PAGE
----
Helping expedite diagnoses for patients in Kenya

1024 768 Arlyne Simon, PhD | Biochemical Engineer. Author. Inventor. Entrepreneur.

By Arlyne Simon, Ph.D.

“Habari! Habari yako?” That is how I was greeted every morning by each of the 14 lab employees at the Nyamira Country Referral Hospital Lab in Kenya. It means “Hello! How are you?” As my Swahili improved during my three weeks as a BD Labs for Life Fellow, my response went from “Nzuri” (I’m fine) to “Poa, asante sana” (Good, thank you very much).

Within one hour of meeting us, our Kenyan colleagues gave us Kisii names; Lori was called Kerubo and I was named Kemunto (pronounced kay-moon-toe)

Labs for Life is a public-private partnership between Becton Dickison (BD), the U.S. President’s Emergency Plan for Aids Relief (PEPFAR) and the Centers for Disease Control. The goal is to combat the HIV/AIDS pandemic in sub-Saharan Africa by working with local governments to improve their labs’ quality management system so they can become ISO 15189-accredited within 18 months. Every year, BD sends a group of fellows to mentor medical lab technicians in Africa, and this past January, I was privileged to be one of them. My assigned partner was Lori A., a clinical sales consultant in BD Canada. For three weeks, we worked side by side with our Kenyan colleagues as they diagnosed patients with diseases like malaria, HIV and tuberculosis.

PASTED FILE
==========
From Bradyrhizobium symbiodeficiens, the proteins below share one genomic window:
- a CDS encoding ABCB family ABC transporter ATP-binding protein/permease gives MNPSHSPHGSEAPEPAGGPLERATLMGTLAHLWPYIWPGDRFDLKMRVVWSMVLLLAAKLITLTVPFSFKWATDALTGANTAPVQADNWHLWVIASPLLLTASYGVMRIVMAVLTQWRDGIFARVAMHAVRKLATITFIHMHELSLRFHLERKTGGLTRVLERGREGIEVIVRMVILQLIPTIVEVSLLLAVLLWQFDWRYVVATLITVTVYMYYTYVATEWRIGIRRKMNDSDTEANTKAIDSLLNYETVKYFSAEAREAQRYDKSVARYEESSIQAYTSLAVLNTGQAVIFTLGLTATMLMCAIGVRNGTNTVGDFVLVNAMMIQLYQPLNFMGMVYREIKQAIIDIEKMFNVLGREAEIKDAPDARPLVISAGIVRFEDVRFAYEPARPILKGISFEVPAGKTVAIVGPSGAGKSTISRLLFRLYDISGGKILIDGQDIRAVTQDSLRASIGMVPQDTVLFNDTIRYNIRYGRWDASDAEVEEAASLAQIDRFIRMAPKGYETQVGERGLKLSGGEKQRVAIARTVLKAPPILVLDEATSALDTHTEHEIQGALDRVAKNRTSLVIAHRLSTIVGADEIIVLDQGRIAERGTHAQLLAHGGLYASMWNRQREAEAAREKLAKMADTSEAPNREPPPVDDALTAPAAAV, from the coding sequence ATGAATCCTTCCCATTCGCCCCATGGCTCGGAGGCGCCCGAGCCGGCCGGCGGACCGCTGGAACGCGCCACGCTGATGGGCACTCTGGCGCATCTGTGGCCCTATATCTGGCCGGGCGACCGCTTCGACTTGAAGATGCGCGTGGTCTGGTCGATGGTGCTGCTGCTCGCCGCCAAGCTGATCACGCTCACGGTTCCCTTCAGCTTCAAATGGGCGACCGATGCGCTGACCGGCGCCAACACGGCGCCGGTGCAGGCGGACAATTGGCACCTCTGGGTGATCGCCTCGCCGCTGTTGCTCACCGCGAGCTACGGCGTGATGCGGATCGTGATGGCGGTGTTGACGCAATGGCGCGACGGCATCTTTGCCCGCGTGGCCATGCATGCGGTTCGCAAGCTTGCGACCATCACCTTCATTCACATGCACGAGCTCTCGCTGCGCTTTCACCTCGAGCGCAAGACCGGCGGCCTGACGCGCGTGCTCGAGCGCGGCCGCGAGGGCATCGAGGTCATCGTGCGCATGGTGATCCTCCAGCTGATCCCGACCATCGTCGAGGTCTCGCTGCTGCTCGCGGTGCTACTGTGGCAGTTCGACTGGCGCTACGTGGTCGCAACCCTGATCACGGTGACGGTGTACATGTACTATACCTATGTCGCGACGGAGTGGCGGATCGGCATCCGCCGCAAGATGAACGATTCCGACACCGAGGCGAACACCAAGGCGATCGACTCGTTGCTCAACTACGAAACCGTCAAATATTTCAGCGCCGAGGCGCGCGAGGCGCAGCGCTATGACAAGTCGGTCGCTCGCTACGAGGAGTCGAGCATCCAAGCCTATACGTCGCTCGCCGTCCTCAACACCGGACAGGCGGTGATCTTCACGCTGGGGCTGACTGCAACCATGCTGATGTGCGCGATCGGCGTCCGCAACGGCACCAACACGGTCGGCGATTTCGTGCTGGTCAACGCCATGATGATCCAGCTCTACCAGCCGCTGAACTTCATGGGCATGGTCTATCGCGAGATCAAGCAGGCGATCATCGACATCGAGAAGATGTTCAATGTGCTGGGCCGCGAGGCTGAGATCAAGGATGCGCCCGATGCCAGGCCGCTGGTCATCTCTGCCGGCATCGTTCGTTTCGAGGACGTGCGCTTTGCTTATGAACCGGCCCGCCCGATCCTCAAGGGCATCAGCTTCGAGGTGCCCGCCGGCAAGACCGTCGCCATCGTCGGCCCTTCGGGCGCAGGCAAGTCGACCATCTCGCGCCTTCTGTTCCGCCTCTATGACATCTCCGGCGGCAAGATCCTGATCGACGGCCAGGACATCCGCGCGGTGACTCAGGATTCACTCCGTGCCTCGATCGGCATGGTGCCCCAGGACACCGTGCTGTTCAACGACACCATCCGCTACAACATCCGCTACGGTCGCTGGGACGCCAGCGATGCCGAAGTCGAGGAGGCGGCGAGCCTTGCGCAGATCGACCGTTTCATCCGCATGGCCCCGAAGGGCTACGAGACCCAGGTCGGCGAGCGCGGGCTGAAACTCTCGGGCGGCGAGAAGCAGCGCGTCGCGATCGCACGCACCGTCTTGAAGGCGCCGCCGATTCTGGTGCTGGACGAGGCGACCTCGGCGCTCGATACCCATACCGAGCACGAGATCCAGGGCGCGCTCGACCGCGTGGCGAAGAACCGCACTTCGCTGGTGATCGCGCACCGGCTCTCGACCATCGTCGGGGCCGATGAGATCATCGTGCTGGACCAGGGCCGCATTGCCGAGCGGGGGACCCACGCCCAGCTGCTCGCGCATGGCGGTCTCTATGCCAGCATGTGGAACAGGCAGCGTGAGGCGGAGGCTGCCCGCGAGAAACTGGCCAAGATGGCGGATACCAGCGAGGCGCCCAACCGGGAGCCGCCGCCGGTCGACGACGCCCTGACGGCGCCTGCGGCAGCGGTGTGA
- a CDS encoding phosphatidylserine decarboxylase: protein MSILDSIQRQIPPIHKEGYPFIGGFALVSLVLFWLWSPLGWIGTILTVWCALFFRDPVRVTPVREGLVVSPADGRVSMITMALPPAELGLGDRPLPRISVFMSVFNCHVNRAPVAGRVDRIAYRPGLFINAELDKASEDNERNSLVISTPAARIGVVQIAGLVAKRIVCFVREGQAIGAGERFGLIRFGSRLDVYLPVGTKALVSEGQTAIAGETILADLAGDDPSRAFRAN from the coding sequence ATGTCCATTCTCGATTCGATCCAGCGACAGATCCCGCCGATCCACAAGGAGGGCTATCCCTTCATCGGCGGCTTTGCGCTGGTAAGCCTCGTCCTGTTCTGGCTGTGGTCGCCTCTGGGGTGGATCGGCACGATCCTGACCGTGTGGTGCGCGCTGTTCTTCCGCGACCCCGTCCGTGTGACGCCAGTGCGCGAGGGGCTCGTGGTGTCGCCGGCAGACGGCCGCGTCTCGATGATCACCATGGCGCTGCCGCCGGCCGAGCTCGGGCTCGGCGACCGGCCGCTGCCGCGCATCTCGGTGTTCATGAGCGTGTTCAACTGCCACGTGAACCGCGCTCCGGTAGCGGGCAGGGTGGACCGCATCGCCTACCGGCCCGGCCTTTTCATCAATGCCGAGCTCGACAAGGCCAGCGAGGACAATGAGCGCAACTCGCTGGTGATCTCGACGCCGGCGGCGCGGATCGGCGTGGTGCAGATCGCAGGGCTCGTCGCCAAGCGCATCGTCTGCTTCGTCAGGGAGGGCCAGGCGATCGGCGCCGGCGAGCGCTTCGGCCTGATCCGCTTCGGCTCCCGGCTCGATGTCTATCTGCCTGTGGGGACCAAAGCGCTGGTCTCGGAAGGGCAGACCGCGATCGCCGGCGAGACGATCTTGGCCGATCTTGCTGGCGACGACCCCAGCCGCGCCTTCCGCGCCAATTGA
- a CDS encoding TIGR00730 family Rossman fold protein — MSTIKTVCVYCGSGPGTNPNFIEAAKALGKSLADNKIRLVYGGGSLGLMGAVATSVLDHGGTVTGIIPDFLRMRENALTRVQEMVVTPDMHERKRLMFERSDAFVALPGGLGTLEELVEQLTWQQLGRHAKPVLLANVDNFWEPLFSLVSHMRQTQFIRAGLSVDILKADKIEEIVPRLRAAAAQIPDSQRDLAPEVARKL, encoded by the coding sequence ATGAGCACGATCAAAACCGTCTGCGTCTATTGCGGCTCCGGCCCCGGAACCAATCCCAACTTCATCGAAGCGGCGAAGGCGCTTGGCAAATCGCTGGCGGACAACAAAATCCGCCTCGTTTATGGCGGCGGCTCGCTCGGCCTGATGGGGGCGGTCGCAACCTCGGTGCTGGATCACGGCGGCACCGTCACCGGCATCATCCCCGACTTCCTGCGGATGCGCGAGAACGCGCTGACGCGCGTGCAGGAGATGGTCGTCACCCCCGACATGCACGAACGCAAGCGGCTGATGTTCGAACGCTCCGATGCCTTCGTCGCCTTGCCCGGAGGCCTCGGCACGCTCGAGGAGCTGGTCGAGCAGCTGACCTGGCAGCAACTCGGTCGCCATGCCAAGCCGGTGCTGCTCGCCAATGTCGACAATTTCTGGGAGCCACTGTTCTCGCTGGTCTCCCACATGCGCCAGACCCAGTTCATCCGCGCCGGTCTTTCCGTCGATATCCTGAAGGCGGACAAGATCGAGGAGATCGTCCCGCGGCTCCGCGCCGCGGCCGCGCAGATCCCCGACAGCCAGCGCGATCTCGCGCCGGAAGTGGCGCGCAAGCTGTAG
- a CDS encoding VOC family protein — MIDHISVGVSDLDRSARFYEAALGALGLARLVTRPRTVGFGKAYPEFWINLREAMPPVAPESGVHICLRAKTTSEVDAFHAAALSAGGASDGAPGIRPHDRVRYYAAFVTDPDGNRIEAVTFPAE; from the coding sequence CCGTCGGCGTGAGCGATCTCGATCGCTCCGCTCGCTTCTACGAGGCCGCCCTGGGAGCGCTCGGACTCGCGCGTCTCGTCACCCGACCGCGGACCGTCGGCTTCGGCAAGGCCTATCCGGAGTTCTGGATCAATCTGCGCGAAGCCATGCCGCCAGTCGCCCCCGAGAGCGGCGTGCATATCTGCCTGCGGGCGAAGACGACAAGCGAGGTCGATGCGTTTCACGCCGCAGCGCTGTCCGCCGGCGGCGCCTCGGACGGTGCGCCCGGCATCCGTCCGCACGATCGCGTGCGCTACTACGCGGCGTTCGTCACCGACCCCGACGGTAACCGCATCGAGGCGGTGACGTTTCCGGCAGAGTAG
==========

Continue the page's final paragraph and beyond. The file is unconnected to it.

During the first few days, we conducted a baseline assessment of the lab and identified key areas for improvement. To promote staff engagement, we formed three lab committees: quality improvement, biosafety and biosecurity, and customer care and conflict resolution. Promptly at 9 a.m., we delivered daily seminar talks, highlighting the need for healthcare worker safety and quality patient care.

Before our arrival, the labs had many gaps in how it operated. There was no quality manual and no formal template for standard operating procedures (SOP). Few lab instruments showed proof of regular calibration and none of the instruments were validated. Access was not restricted, so it was not uncommon to see doctors and couriers freely enter the lab. Chemicals were not properly stored.

Our mentorship empowered the staff to make significant improvements. By week three, the lab’s quality manual was 70% completed, and an SOP template had been created. We provided equipment validation training to the staff, validating the chemistry analyzer. Calibration and preventive maintenance “due date” stickers were placed on each instrument. The lab was locked to prevent unauthorized access. Chemicals were stored appropriately.

We also optimized the lab’s workflow and proposed a layout for lab expansion, which the medical superintendent and Minister of Health fully supported. The customer care committee created a customer feedback form as a quality indicator tracker and Lori (who the staff gave the Kisii name Kerubo) administered phlebotomy competency training.

Without a doubt, this experience has been one of the highlights of my career. It has re-ignited my passion for creating new point-of-care technologies and shaped the way that I will design medical devices for developing countries. With limited space and frequent power outages, developing labs need instruments that are simple, user-friendly, compact and robust. The more rapid the tests, the faster patients can be diagnosed and the earlier critical treatment can be administered.